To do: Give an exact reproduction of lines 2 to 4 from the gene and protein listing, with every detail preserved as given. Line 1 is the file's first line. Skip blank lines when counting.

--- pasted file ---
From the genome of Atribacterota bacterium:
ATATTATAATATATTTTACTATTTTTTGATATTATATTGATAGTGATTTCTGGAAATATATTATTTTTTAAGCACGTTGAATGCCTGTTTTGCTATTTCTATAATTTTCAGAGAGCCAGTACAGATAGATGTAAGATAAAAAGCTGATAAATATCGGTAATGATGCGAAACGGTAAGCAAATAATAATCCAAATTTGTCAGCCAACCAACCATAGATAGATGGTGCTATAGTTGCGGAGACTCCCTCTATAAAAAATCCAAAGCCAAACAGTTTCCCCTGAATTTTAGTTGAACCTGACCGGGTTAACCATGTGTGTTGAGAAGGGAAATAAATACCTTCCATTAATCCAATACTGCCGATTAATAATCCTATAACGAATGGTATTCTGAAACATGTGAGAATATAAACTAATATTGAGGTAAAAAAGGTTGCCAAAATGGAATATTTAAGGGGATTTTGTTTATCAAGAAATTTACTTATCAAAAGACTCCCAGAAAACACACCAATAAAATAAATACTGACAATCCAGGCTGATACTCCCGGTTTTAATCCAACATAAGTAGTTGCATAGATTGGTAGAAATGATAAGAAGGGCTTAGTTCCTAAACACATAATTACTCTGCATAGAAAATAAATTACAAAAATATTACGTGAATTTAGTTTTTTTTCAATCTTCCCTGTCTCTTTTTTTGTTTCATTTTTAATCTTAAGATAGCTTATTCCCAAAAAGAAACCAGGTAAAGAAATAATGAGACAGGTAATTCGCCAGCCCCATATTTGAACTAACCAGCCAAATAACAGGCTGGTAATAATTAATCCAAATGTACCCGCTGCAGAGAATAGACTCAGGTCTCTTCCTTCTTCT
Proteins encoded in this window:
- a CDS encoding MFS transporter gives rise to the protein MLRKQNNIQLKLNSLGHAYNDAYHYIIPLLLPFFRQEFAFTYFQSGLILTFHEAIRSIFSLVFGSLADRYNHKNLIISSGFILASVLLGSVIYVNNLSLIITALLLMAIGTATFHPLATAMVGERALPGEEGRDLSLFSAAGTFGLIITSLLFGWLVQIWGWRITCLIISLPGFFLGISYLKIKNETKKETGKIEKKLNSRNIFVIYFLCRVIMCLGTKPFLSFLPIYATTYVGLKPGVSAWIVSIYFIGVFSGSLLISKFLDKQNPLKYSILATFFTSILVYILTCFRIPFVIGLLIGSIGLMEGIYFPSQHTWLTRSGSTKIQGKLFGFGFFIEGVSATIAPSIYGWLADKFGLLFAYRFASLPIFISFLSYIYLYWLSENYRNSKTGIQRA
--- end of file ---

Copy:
ATATTATAATATATTTTACTATTTTTTGATATTATATTGATAGTGATTTCTGGAAATATATTATTTTTTAAGCACGTTGAATGCCTGTTTTGCTATTTCTATAATTTTCAGAGAGCCAGTACAGATAGATGTAAGATAAAAAGCTGATAAATATCGGTAATGATGCGAAACGGTAAGCAAATAATAATCCAAATTTGTCAGCCAACCAACCATAGATAGATGGTGCTATAGTTGCGGAGACTCCCTCTATAAAAAATCCAAAGCCAAACAGTTTCCCCTGAATTTTAGTTGAACCTGACCGGGTTAACCATGTGTGTTGAGAAGGGAAATAAATACCTTCCATTAATCCAATACTGCCGATTAATAATCCTATAACGAATGGTATTCTGAAACATGTGAGAATATAAACTAATATTGAGGTAAAAAAGGTTGCCAAAATGGAATATTTAAGGGGATTTTGTTTATCAAGAAATTTACTTATCAAAAGACTCCCAGAAAACACACCAATAAAATAAATACTGACAATCCAGGCTGATACTCCCGGTTTTAATCCAACATAAGTAGTTGCATAGATTGGTAGAAATGATAAGAAGGGCTTAGTTCCTAAACACATAATTACTCTGCATAGAAAATAAATTACAAAAATATTACGTGAATTTAGTTTTTTTTCAATCTTCCCTGTCTCTTTTTTTGTTTCATTTTTAATCTTAAGATAGCTTATTCCCAAAAAGAAACCAGGTAAAGAAATAATGAGACAGGTAATTCGCCAGCCCCATATTTGAACTAACCAGCCAAATAACAGGCTGGTAATAATTAATCCAAATGTACCCGCTGCAGAGAATAGACTCAGGTCTCTTCCTTCTTCT
Proteins encoded in this window:
- a CDS encoding MFS transporter gives rise to the protein MLRKQNNIQLKLNSLGHAYNDAYHYIIPLLLPFFRQEFAFTYFQSGLILTFHEAIRSIFSLVFGSLADRYNHKNLIISSGFILASVLLGSVIYVNNLSLIITALLLMAIGTATFHPLATAMVGERALPGEEGRDLSLFSAAGTFGLIITSLLFGWLVQIWGWRITCLIISLPGFFLGISYLKIKNETKKETGKIEKKLNSRNIFVIYFLCRVIMCLGTKPFLSFLPIYATTYVGLKPGVSAWIVSIYFIGVFSGSLLISKFLDKQNPLKYSILATFFTSILVYILTCFRIPFVIGLLIGSIGLMEGIYFPSQHTWLTRSGSTKIQGKLFGFGFFIEGVSATIAPSIYGWLADKFGLLFAYRFASLPIFISFLSYIYLYWLSENYRNSKTGIQRA